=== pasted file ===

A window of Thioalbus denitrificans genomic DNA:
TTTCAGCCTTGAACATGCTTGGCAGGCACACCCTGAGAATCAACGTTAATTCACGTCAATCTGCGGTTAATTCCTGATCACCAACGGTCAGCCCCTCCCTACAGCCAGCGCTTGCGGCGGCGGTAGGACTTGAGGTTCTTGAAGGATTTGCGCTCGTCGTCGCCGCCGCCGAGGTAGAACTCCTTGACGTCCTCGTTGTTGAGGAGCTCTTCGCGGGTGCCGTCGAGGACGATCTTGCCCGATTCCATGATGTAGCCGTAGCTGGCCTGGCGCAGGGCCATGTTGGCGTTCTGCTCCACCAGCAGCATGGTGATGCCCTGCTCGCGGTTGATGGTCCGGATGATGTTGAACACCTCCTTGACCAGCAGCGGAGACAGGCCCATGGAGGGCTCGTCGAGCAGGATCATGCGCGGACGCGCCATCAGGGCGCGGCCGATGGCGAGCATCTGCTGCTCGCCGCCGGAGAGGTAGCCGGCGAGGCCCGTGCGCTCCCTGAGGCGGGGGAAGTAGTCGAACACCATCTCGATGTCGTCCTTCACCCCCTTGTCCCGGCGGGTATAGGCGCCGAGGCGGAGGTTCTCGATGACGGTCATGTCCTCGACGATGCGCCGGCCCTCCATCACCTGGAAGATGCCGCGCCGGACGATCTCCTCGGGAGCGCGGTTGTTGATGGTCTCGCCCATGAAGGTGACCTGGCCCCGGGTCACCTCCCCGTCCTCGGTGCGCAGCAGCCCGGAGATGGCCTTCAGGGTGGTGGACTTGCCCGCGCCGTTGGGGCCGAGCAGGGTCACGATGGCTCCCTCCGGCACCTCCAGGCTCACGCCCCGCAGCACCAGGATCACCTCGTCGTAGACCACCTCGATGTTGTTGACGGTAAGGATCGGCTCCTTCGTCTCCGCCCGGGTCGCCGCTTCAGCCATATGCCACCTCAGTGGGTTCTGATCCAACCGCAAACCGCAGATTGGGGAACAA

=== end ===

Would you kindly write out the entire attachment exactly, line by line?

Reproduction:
A window of Thioalbus denitrificans genomic DNA:
TTTCAGCCTTGAACATGCTTGGCAGGCACACCCTGAGAATCAACGTTAATTCACGTCAATCTGCGGTTAATTCCTGATCACCAACGGTCAGCCCCTCCCTACAGCCAGCGCTTGCGGCGGCGGTAGGACTTGAGGTTCTTGAAGGATTTGCGCTCGTCGTCGCCGCCGCCGAGGTAGAACTCCTTGACGTCCTCGTTGTTGAGGAGCTCTTCGCGGGTGCCGTCGAGGACGATCTTGCCCGATTCCATGATGTAGCCGTAGCTGGCCTGGCGCAGGGCCATGTTGGCGTTCTGCTCCACCAGCAGCATGGTGATGCCCTGCTCGCGGTTGATGGTCCGGATGATGTTGAACACCTCCTTGACCAGCAGCGGAGACAGGCCCATGGAGGGCTCGTCGAGCAGGATCATGCGCGGACGCGCCATCAGGGCGCGGCCGATGGCGAGCATCTGCTGCTCGCCGCCGGAGAGGTAGCCGGCGAGGCCCGTGCGCTCCCTGAGGCGGGGGAAGTAGTCGAACACCATCTCGATGTCGTCCTTCACCCCCTTGTCCCGGCGGGTATAGGCGCCGAGGCGGAGGTTCTCGATGACGGTCATGTCCTCGACGATGCGCCGGCCCTCCATCACCTGGAAGATGCCGCGCCGGACGATCTCCTCGGGAGCGCGGTTGTTGATGGTCTCGCCCATGAAGGTGACCTGGCCCCGGGTCACCTCCCCGTCCTCGGTGCGCAGCAGCCCGGAGATGGCCTTCAGGGTGGTGGACTTGCCCGCGCCGTTGGGGCCGAGCAGGGTCACGATGGCTCCCTCCGGCACCTCCAGGCTCACGCCCCGCAGCACCAGGATCACCTCGTCGTAGACCACCTCGATGTTGTTGACGGTAAGGATCGGCTCCTTCGTCTCCGCCCGGGTCGCCGCTTCAGCCATATGCCACCTCAGTGGGTTCTGATCCAACCGCAAACCGCAGATTGGGGAACAA